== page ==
When looking at the content landscape, marketers need to carefully select the platforms they want to participate on and define a strategy for each.
Here are some examples of the platforms and forums available for community building and distribution:
- Social Publishing: Pinterest, Instagram, Facebook, Twitter, Tumblr
- Blog Publishing: Medium, LinkedIn
- Video: Facebook, YouTube, Vimeo, Snapchat
- Live Streaming: Periscope (Twitter), Meerkat
- Q&A: Quora, reddit, Inbound, GrowthHackers
5) Content Immersion: The Content Experiences of Tomorrow
The world of how we discover and engage with content is going to change drastically in the not so distance future.
Here are just a few of the things I imagine gaining steady popularity:
A world in which we read most (or all) of our news on our mobile devices, some of it projected as a hologram of a magazine.
Real-time (Persicope and Snapchat) and short form (Vine) will become a larger part of our daily content consumption.
Virtual reality headsets will enable us to experience content as if it’s around us, not just as text or video in front of us.
As consumption trends shift, brands will need to adopt their content strategy to include more immersive experiences.
Some really great examples of this come in the form of virtual and augmented reality.
Virtual Reality and 360˚ Videos
Take a moment and check out this video of US Navy Blue Angels flight — play with your mouse to move the view to up, down and side to side.
Now picture all smartphones or GoPro cameras have the ability to take pictures and videos in 360˚. Brands should consider how their content strategy adapts to such environments!
The Oculus rift will become a consumer mass product in 2016, potentially turning VR from a geek’s nice-to-have to a must-have gadget for all. I mean, Samsung’s Gear VR in collaboration with Oculus is already available for just $99!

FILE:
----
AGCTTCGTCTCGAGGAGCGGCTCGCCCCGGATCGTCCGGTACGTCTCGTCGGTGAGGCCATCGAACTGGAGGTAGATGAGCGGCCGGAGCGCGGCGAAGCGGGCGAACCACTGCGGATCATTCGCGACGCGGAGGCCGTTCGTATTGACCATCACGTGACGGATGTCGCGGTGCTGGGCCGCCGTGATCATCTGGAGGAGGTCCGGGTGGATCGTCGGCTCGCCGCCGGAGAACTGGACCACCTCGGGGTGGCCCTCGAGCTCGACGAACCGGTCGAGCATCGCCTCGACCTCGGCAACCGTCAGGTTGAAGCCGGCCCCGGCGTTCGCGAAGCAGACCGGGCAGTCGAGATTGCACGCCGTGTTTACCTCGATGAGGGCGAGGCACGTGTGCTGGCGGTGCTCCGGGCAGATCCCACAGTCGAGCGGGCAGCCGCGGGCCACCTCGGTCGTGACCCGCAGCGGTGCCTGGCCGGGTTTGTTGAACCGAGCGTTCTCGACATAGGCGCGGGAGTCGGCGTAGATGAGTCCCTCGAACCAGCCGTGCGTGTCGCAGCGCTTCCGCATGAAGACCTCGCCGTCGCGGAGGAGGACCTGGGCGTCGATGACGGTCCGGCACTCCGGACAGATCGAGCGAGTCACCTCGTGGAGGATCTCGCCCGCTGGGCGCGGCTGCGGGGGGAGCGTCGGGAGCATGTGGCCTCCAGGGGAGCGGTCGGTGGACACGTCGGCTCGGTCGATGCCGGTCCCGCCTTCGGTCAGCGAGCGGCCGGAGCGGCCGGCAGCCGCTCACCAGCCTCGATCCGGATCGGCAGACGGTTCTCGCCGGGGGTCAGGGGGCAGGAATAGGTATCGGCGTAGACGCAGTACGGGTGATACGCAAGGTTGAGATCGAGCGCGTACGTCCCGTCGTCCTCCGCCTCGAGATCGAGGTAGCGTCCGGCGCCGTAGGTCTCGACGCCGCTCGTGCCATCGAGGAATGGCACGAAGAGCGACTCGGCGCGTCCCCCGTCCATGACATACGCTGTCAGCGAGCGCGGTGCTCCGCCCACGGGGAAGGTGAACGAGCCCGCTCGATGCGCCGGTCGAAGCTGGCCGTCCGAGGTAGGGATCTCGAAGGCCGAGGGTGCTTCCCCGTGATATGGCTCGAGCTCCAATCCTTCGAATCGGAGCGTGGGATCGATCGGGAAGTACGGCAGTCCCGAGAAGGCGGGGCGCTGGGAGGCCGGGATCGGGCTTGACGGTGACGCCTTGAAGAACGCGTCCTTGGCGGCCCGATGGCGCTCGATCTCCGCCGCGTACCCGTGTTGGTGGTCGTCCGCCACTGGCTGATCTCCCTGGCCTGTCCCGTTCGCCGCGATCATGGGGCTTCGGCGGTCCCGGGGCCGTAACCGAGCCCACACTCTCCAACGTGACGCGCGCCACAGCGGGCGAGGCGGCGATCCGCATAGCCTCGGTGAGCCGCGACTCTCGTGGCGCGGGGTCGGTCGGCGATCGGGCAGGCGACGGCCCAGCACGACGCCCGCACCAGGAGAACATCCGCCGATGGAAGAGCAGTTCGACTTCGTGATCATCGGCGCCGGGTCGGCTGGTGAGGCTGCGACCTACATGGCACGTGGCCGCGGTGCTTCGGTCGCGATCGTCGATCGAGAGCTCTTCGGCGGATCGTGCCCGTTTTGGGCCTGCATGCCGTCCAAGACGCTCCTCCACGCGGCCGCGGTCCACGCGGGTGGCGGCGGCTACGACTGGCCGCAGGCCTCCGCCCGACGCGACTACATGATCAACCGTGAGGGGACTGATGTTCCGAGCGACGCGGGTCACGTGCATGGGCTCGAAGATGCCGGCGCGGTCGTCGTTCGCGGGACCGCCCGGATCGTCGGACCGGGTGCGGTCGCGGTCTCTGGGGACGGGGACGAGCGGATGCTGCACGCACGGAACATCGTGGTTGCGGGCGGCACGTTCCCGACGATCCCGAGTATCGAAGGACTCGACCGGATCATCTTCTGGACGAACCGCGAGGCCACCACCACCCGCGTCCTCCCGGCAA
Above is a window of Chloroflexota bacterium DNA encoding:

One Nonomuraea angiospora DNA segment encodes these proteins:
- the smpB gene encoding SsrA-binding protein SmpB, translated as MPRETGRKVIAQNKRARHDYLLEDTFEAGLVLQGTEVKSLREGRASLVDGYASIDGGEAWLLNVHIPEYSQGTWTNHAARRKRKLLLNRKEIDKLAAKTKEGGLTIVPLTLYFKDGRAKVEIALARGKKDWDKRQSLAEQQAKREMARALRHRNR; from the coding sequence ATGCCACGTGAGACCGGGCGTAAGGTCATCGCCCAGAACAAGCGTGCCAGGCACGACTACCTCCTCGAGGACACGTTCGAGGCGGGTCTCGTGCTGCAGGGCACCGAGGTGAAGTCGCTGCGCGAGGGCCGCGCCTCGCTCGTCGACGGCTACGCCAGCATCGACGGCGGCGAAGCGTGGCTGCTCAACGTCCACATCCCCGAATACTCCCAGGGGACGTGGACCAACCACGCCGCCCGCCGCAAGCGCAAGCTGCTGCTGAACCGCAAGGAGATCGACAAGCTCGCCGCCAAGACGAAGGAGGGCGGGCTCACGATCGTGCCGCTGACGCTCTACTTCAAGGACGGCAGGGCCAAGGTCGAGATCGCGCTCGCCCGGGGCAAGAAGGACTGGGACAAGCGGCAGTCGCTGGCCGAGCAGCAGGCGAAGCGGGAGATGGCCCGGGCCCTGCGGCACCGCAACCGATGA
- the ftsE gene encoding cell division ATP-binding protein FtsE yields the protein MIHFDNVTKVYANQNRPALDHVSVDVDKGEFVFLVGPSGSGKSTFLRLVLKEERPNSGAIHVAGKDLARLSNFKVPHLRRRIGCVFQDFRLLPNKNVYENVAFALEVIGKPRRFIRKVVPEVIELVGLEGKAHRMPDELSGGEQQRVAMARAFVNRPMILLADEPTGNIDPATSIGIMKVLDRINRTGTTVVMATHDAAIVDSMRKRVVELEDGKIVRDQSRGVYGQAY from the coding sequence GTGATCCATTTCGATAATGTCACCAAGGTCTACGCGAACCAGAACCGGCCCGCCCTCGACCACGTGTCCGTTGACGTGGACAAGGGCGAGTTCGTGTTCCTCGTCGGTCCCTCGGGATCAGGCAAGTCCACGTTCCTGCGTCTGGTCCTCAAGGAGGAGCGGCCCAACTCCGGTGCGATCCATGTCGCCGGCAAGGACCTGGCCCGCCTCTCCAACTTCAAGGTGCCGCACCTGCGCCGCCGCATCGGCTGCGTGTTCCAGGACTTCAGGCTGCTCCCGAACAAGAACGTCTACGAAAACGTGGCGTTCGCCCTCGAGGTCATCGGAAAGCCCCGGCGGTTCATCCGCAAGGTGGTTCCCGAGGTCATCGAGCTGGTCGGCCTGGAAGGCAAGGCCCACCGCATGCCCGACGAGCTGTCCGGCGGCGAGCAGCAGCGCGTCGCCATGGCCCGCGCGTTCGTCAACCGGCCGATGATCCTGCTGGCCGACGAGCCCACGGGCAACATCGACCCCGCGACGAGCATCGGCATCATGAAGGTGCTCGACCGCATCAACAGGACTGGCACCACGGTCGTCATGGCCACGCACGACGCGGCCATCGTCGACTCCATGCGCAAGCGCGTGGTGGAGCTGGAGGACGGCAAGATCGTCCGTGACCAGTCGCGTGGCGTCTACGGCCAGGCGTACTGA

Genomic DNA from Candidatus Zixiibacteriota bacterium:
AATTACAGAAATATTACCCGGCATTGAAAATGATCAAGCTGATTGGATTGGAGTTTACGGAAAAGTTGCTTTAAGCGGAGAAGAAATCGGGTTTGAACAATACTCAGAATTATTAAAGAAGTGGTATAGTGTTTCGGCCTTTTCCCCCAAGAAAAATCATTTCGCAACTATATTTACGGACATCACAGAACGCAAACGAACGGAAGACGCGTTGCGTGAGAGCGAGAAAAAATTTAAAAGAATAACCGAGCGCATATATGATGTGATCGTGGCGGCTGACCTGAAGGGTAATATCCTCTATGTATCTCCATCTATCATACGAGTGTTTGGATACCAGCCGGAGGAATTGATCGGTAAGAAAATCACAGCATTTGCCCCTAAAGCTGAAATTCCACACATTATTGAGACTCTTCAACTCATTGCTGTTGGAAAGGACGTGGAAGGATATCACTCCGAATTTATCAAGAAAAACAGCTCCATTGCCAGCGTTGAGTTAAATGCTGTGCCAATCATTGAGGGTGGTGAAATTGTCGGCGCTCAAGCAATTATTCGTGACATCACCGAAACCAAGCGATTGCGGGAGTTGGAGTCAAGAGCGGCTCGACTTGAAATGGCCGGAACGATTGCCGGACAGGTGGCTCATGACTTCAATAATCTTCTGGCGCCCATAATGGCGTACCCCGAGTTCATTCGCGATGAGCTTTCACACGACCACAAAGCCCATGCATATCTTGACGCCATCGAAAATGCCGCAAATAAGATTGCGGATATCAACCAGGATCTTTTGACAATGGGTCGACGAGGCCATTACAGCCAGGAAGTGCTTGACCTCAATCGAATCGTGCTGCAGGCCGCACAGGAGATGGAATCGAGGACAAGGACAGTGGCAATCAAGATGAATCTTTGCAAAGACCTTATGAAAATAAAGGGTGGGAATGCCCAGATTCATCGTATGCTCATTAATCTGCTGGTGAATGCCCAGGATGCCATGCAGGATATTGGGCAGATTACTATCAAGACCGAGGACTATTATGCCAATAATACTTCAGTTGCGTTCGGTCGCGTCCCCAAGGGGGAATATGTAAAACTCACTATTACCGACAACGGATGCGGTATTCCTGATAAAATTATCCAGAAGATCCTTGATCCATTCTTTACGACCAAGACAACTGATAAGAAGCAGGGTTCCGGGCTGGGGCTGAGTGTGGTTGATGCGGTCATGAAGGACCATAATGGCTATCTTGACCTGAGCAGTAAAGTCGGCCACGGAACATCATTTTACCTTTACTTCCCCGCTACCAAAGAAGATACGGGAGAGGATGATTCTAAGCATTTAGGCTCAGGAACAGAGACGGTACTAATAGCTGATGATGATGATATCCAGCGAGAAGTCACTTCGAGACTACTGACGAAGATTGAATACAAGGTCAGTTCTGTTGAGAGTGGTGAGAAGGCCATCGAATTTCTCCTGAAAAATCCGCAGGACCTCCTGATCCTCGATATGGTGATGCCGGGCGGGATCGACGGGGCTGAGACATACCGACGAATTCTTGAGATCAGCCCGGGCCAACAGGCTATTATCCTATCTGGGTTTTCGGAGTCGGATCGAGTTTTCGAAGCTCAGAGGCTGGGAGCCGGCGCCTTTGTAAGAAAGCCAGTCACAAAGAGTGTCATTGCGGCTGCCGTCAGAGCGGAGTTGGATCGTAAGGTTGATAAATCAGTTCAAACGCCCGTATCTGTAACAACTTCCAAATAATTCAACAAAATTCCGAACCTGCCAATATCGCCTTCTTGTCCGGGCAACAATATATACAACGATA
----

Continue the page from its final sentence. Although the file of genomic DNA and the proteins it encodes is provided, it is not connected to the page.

Some additional examples for inspiration:
One brand that is always ahead of any new content innovation trend is GE. Take a look at GE’s SubSea Virtual Reality Tour to get a glimpse into the future of content marketing.
Now that is cool, right? — And what better way is there to keep users engaged with your content than through interaction.
In 2016 focus your efforts on the following fronts:
Partner up: You can’t do everything yourself but you need to partner smartly with someone that’s an expert in pull marketing (and not in push advertising).
Own your content: Build your own content destination and make it useful/inspiring for your audience.
Improve engagement measurement: Create a common metric across all your acquisition and engagement efforts.
Content tailoring: Use the right kind of content for each discovery or amplification channel you want to use, considering if and why you might expand to new channels.
Plan for the future: Because it’s already here, so envision the content today that you’ll need to produce for the consumption of the future.